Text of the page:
Inspired by my friend Chris’s conscious effort to improve his running form (that’s him with the beard), I thought I’d talk about my own.
It is not perfect (is anyone’s?), but it’s pretty good and I got some great feedback about it from my coach Jeff Gaudette. I was actually blushing when he told me he was going to use my video as a good example!
Below is my slow-mo video, taken at ZAP Running Camp in August 2016. I was running goal marathon pace of 6:50 per mile.
There is a lot of discussion in the running community about what proper form is, why it’s important (or not), and how to improve it.
The simplest way to describe good running form is relaxed forward motion. Any side to side or diagonal motion as well as extra tension, simply waste energy. But like running itself, just because something is simple, does not mean it is easy.
Running puts a lot of force on your body with every foot strike. If you overextend your leg in front of you, especially with a straight knee, the force will be much greater than if your foot hits the ground underneath your center of gravity with your knee bent to absorb the shock.
You know what else that landing on a straight leg sticking out in front of you does, besides setting you up for injury? It acts like a brake, stealing your speed with every step.
If you look at my swing phase (that’s when the foot is in the air), my leg does extend in front of me, but by the time it lands, my torso has caught up to it and I land on the ball of my foot with a slight bended knee.
The only way to stop yourself from overstriding is to get your body out ahead of your legs. To do that, you need to lean forward. Just slightly.
Leaning forward sounds simple enough, right? The problem with telling people to lean forward is that too many people drop their head and lean from their shoulders or their waist. That causes all sorts of issues, the main one being that the lungs become compressed in that position, which is clearly not a good thing for breathing.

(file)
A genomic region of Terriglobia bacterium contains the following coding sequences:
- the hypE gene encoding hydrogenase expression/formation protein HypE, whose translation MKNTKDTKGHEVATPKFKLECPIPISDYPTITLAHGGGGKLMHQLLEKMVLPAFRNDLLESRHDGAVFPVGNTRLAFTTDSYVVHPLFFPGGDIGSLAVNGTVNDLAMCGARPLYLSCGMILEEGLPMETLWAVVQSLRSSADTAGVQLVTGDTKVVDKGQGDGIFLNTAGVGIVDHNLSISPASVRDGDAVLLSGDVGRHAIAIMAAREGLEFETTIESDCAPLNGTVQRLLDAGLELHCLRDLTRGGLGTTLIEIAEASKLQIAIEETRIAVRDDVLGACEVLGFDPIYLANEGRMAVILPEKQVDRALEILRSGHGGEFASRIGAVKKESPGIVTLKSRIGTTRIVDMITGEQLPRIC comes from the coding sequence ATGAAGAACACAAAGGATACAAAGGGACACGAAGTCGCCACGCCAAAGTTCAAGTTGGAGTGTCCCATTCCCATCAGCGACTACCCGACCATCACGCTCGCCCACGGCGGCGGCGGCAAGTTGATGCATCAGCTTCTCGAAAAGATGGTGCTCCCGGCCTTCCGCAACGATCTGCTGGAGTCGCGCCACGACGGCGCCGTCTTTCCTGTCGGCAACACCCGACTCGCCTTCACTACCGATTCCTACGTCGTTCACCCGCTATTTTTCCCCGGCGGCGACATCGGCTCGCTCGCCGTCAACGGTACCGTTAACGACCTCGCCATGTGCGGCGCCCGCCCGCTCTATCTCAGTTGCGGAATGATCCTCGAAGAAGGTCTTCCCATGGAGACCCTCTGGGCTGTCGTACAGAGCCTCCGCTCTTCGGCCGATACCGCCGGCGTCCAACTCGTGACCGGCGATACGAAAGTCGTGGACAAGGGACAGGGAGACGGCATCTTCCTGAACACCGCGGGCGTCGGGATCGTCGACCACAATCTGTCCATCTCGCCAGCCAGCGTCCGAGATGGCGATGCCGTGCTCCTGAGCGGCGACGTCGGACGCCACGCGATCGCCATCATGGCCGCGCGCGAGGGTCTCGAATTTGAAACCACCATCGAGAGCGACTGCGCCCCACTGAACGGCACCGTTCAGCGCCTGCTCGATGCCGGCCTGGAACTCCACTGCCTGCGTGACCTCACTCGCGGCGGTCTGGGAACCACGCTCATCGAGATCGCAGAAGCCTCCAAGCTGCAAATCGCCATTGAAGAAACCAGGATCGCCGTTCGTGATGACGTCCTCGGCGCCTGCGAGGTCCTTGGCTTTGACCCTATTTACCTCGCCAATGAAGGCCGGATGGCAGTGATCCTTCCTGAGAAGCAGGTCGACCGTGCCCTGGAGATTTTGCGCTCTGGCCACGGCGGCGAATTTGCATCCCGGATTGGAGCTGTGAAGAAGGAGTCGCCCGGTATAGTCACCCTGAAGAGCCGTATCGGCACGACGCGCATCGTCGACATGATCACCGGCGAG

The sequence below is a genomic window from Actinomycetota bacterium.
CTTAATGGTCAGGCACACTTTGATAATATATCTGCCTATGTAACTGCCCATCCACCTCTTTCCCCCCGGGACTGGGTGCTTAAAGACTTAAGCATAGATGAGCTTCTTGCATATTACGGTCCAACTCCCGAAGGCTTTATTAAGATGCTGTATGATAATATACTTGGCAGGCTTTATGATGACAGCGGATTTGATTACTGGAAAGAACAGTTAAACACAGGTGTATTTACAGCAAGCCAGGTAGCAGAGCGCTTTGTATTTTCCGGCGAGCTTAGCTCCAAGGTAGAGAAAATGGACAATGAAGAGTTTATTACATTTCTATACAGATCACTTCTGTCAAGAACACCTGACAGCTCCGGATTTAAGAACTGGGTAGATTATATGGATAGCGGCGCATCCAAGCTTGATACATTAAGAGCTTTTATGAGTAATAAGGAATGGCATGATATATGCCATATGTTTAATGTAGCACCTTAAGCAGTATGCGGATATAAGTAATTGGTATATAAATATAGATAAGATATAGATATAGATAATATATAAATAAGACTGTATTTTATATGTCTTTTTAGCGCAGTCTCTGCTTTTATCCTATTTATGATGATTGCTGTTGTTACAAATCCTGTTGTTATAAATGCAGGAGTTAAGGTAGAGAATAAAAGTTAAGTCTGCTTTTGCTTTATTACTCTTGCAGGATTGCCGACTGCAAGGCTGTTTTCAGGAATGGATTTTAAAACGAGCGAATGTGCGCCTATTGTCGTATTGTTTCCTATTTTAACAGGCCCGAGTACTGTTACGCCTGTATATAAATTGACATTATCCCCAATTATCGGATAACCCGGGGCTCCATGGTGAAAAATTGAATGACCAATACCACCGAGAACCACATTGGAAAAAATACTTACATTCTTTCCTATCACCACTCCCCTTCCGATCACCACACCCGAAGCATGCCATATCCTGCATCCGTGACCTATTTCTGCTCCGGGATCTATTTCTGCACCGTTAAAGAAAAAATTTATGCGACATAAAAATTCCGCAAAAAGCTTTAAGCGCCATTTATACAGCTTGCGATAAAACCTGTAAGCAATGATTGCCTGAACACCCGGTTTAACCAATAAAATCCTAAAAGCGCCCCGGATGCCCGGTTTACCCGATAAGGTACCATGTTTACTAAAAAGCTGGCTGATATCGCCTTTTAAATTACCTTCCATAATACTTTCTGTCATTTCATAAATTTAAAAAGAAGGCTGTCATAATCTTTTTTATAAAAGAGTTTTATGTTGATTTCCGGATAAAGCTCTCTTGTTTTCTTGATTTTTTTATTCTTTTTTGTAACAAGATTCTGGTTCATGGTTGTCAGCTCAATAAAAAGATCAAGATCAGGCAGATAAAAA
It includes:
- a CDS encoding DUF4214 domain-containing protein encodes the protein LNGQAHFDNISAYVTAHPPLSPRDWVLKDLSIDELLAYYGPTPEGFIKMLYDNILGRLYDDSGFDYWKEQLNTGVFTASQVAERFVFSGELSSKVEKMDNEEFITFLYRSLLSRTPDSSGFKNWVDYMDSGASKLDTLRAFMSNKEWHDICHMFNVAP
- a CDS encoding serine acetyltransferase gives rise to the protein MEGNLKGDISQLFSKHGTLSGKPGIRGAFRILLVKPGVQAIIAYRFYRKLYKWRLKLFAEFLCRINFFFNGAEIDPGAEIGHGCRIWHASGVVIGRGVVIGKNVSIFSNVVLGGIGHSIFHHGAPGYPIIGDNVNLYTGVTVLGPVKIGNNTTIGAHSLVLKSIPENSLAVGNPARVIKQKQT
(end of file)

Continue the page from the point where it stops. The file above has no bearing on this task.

The lean should originate from the strongest and most powerful running muscles in the body, which surprisingly are not the legs. The hips, glutes, and abs are the engine and the legs are merely the wheels.
There should be a straight line from your tailbone to the top of your head, gently angled forward, with your shoulders relaxed and down your back.
Another thing that helps my form is I have flexible hips. You can see the hip extension when I push off each foot from the ground. If you were to pause the video right as one foot is about to take off, you will see my back leg in a straight line behind my hips. Good hip extension acts like a slingshot that propels you forward in a straight line.
Since I lean at the hips and not at the waist, I can take advantage of my full range of hip extension which creates a more powerful stride with less effort.
There is no such thing as perfect form and many elite runners have different postures when they run. Some stand up taller than others and some land on their heels instead of their forefeet. But what they all have in common is that they run relaxed, which makes them able to run faster with less energy.
I naturally have a strong arm swing, maybe too much. It probably doesn’t help me move forward that much and uses a lot of energy. I have to consciously think about keeping my arms relaxed.
Working on improving your form will help protect you from injury and ultimately make you a faster, more efficient runner.
And who doesn’t want that?!